I like these – I’m not so keen on these

К оглавлению
1 2 3 4 5 6 7 8 9 10 11 12 13 14 15 16 
17 18 19 20 21 22 23 24 25 26 27 28 29 30 31 32 33 
34 35 36 37 38 39 40 41 42 43 44 45 46 47 48 49 50 
51 52 53 54 55 56 57 58 59 60 61 62 63 64 65 66 67 
68 69 70 71 72 73 74 75 76 77 78 79 80 81 82 83 84 
85 86 87 88 89 90 91 92 93 94 95 96 97 98 99 100 101 
102 103 104 105 106 107 108 109 110 111 112 113 114 115 116 117 118 
119 120 121 122 123 124 125 126 127 128 129 130 131 

And there you have it, in front of your very eyes and with nothing up my

sleeve. You saw that the cards were arranged into a line according to that

construct without words, and before your interviewee changed his or her

facial expression. So, it’s possible to have constructs without words, or any

other sort of symbolic expression.

Ah! But is it possible to communicate constructs without some form of symbolic

expression? Well, no: notice the function of the smile and the grimace in

hinting at what the construct might be, and for indicating which pole was


That’s fair enough: you can’t communicatewithout symbols.But before we go on, let’s

examine that assumption about the need for symbolisation. Before the act of communication,

is it possible to have constructs without relying on some form of symbol?

Opinions differ on this. Some people point out that to construe is to differentiate (‘in

what way are two the same and one different?’), and that differentiation involves

choice, some of it deliberate and explicit, but some of it less so and without any

symbols being involved. They argue that choice is defined as a selection between

alternatives, and that selections can be made without awareness. The pupil of your

eye dilates more when you see an attractive person than an unattractive one, for

example, and this is an act of construing asmuch as if it were consciously and deliberately

made. In linguistics, Saussure (1915/1983) provides an early, systematic

exposition of the argument that it is simple contrast (between a sign and all the signs

not beingused to expressthe thingbeingsignified), bereft of deliberation, whichlies at

the heart ofmeaning.

Otherswould suggest, in contrast, that symbolisation hasto exist beforeawareness.It

is essential in order to engage in the organisation and reorganisation, called ‘information

processing’, required for the processes of memorisation, storage, and recall.

Something which represents an attractive face as distinct from an unattractive face

has to be processed, or stored in memory, and what is that something other than a

symbol? It certainly isn’t the face itself.

Both viewpoints would concede that, regardless of all this, attractiveness lies in the

eye of the beholder and that all beholders differ in their experience! In other words,

that what matters just as much in a representation is the background, history, and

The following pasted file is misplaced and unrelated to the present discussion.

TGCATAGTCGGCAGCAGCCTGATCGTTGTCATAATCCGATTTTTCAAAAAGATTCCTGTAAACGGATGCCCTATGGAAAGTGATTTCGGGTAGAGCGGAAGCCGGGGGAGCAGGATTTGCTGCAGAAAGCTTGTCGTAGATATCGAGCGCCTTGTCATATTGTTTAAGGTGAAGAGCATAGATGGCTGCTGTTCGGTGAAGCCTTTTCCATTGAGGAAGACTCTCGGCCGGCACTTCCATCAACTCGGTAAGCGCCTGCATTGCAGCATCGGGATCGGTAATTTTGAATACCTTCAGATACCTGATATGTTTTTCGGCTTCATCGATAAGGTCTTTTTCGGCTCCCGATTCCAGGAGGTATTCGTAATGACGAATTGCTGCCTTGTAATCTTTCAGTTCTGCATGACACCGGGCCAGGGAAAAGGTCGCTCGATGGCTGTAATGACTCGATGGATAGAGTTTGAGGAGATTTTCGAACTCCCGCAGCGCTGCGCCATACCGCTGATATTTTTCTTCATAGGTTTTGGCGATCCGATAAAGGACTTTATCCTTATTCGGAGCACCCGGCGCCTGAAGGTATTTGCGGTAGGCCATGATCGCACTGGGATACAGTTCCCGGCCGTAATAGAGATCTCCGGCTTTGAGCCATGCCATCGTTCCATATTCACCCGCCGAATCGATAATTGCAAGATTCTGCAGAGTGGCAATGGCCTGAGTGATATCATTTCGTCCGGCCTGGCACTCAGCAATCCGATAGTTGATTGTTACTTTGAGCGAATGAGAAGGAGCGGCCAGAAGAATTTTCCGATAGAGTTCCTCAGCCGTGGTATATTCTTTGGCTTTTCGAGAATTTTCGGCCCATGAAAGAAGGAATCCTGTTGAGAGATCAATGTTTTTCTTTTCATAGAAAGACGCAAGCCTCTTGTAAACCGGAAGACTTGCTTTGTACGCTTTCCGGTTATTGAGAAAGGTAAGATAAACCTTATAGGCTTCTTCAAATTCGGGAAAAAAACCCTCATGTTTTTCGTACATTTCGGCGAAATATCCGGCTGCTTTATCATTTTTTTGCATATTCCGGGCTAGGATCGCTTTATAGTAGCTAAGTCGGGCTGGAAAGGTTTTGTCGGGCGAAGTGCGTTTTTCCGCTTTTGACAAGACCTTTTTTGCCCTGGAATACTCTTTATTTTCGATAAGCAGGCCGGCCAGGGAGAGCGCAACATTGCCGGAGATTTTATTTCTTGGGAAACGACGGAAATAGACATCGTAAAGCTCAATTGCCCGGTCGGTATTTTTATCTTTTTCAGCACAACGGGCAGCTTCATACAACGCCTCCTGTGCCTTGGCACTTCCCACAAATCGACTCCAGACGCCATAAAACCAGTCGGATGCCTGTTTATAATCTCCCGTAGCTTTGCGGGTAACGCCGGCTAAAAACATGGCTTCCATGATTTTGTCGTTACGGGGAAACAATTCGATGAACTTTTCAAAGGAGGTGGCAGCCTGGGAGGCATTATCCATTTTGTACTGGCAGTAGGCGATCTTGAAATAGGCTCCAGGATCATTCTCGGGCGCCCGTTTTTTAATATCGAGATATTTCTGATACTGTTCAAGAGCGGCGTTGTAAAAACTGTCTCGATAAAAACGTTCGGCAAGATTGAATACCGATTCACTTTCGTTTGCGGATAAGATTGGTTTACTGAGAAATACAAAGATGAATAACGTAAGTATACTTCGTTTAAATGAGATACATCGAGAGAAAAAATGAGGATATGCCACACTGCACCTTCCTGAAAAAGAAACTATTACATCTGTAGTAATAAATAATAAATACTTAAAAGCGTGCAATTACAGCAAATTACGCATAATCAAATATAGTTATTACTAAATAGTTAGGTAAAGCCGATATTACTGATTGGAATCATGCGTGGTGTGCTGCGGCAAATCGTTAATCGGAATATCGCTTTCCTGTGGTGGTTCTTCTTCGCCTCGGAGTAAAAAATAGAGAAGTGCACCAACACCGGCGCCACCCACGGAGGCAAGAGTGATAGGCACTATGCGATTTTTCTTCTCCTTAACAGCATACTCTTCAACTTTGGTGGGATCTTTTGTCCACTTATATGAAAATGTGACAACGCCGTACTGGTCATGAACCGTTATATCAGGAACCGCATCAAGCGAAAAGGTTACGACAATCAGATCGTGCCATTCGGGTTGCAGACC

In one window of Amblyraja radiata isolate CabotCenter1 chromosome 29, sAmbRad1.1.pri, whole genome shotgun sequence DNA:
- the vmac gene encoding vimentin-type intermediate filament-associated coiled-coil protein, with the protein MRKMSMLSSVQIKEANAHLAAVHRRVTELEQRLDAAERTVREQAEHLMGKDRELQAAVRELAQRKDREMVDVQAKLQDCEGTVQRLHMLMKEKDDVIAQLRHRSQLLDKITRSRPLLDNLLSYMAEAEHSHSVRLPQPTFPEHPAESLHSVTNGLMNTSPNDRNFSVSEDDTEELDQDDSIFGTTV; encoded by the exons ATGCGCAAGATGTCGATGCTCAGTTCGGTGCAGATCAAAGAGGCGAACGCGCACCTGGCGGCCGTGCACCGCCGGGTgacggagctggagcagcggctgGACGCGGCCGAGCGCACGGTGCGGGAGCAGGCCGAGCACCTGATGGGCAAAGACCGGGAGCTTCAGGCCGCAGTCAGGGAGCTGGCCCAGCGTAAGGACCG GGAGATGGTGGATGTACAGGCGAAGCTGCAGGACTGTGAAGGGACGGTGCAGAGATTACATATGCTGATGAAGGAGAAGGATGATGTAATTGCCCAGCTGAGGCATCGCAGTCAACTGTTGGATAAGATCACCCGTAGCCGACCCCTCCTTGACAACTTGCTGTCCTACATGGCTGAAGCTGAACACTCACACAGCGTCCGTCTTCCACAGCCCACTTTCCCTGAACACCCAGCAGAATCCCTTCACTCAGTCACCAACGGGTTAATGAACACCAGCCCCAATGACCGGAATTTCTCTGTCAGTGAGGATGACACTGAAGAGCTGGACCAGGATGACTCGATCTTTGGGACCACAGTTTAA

personality of the person making the distinction.

And both parties would certainly agree that the medium in which symbols are

expressed need not be verbal. We’ve all encountered algebra; and those who are

familiar with mathematical logic will be aware of other non-verbal symbol systems in

which deduction, reasoning, and hence the recognition of similarities and contrasts,

are possible.What’s being said, then, is that it’s certainly possible to have non-verbal

constructs, but that theexistence of someformof symbolsystem, verbalorotherwise,

is essential for any work to be done.

Thank you! Now, to summarise all of that in practical terms. There’s no doubt

that verbal symbolisation is particularly efficient. Also, non-verbal construing,

as in the case of the photographs above, is only possible because the people

doing the construing are old enough to have developed language already. This

enables them to represent, or encode, the distinctions and similarities which

make up a construct more effectively than if they’d never learnt a language.

Yes, that’s plausible.Kelly talked about pre-verbal construing in this exact sense. It is

construing, it does occur, but it’s inchoate. It’s not expressed in consistent verbal

symbols and is thereby ‘primitive’ in nature (Kelly,1955/1991: 465).

Okay. Now, let’s go back to communication. In order to be sure about what the

construct is, even if the interviewee has been proceeding without words, you

have to question your interviewee. Suppose, for example, the photographs

were arranged into two heaps which grouped the paintings as follows:

Those in which colour, Those in which colour, composition,

composition, and form are used – and form are used to show what

to convey the essence of a people, places, events, and things

concept, mood, or idea look like

You’d then have a fair notion that the construct in question is